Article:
They say that life is stranger than fiction and that may or may not be true, but what I do know is that sometimes you cannot make this stuff up.
“NEW YORK – One was fat, flashy and liked by fellow cops, a rough-and-tumble detective with a storied career despite having relatives in the Mob. The other was skinnier and quieter, and had spent years in the nerve center of Mafia murder investigations.
Together, Louis Eppolito and Stephen Caracappa are accused of some of the most stunning violations in the history of New York law enforcement.
Prosecutors charge that they moonlighted for more than a decade as Mafia hit men who kidnapped, killed and engineered the slayings of at least eight rival gangsters for a vicious underboss in the Luchese crime family, Anthony “Gaspipe” Casso. The government says they were paid thousands of dollars a month.
They were arrested Wednesday at a restaurant in Las Vegas, where they both retired, and were being held without bail.
Law-enforcement veterans puzzled over the lives and careers of men who won medals, fame and respect while carrying out what prosecutors called a sickening betrayal of public trust.
Eppolito, 56, is the greater enigma. The son, grandson and nephew of Gambino crime family members entered the police department in 1969 and quickly developed a reputation as a cops’ cop, a tough guy with a knack for knocking heads and solving difficult crimes.
“He was a hard charger and he made lots of arrests,” said one retired detective, who spoke on condition of anonymity because of the ongoing investigation. “He was a rough-and-tumble, roll-on-the-ground kind of street cop.”
In his 1992 book “Mafia Cop: The Story of an Honest Cop Whose Family Was the Mob,” Eppolito described himself as the department’s 11th most-decorated officer.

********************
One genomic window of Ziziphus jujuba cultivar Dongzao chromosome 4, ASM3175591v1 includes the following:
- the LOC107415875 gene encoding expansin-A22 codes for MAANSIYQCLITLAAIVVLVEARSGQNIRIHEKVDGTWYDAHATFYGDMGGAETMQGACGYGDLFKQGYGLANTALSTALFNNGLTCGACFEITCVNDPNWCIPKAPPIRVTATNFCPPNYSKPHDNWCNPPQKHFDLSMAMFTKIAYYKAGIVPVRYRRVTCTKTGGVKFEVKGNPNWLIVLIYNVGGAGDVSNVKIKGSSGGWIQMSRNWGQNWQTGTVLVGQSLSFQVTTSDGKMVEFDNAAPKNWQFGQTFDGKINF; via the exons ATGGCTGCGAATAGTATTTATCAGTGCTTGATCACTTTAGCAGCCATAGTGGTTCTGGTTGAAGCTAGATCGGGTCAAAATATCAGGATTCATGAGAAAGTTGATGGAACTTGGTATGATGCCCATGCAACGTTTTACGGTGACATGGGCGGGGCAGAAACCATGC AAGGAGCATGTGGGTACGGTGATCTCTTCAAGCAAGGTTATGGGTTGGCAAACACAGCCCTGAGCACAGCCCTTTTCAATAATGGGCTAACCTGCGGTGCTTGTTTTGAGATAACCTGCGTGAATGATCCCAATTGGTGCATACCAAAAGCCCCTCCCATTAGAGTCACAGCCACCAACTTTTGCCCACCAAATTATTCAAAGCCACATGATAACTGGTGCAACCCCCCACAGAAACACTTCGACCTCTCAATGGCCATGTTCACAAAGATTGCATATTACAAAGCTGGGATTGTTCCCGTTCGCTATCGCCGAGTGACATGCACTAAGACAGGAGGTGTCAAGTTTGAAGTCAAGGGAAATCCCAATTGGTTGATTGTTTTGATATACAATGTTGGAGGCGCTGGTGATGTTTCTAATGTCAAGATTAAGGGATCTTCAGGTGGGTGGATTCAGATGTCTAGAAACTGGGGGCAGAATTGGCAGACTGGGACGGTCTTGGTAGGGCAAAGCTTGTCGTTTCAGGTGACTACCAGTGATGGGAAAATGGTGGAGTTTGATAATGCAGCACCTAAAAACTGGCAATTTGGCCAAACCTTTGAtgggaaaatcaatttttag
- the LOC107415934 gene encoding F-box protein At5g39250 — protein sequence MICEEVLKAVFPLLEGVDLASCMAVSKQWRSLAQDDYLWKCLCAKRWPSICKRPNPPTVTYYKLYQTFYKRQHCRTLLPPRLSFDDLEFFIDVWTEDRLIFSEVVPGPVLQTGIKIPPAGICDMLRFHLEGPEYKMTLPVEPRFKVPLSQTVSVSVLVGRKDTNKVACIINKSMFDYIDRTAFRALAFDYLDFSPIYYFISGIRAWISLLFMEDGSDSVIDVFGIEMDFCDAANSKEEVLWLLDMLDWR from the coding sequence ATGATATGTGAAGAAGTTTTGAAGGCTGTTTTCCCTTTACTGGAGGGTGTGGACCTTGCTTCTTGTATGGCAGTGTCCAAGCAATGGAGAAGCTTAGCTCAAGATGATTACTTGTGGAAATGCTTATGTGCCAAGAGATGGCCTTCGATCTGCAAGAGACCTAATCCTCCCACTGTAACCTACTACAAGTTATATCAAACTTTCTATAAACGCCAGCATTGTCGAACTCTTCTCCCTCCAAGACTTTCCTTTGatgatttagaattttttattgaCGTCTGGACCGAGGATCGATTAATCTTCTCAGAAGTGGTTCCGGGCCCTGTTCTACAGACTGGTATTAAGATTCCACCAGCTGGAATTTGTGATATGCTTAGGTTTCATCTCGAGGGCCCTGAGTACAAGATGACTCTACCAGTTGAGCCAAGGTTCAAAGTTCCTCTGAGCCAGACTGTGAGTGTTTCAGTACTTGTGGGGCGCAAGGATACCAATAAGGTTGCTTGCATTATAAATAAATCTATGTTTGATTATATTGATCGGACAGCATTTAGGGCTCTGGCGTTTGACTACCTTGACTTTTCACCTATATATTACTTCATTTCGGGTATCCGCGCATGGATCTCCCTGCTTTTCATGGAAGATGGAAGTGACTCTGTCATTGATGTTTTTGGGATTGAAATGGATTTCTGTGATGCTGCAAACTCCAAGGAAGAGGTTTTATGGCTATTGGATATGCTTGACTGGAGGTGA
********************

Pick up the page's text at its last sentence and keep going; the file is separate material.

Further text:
At a bail hearing Friday in Las Vegas, where the former partners both retired in the early 1990s, Eppolito’s lawyer offered a list of awards, medals and citations won by the former detective first-grade, one of the department’s most coveted ranks.
Some investigators believe Eppolito built his impressive record by using Mafia connections to gather inside information on crimes.
“He was getting heads-up information that would make him look good,” said Brooklyn District Attorney Charles J. Hynes. “I’ve been involved in a lot of police corruption investigations over the years and I’ve never heard anything like this. It reaches a level of utter disbelief.”
But others familiar with the case say Eppolito’s Mob ties cannot explain his long history of tough investigations and arrests in some of Brooklyn’s grittiest neighborhoods.
“He was really perceived as a great street cop,” said another investigator familiar with the case, also speaking on condition of anonymity. “I’ve seen him put together cases that were fairly complex and highly circumstantial.”
It won’t be long before the movie rights on this one are sold and the flick is made.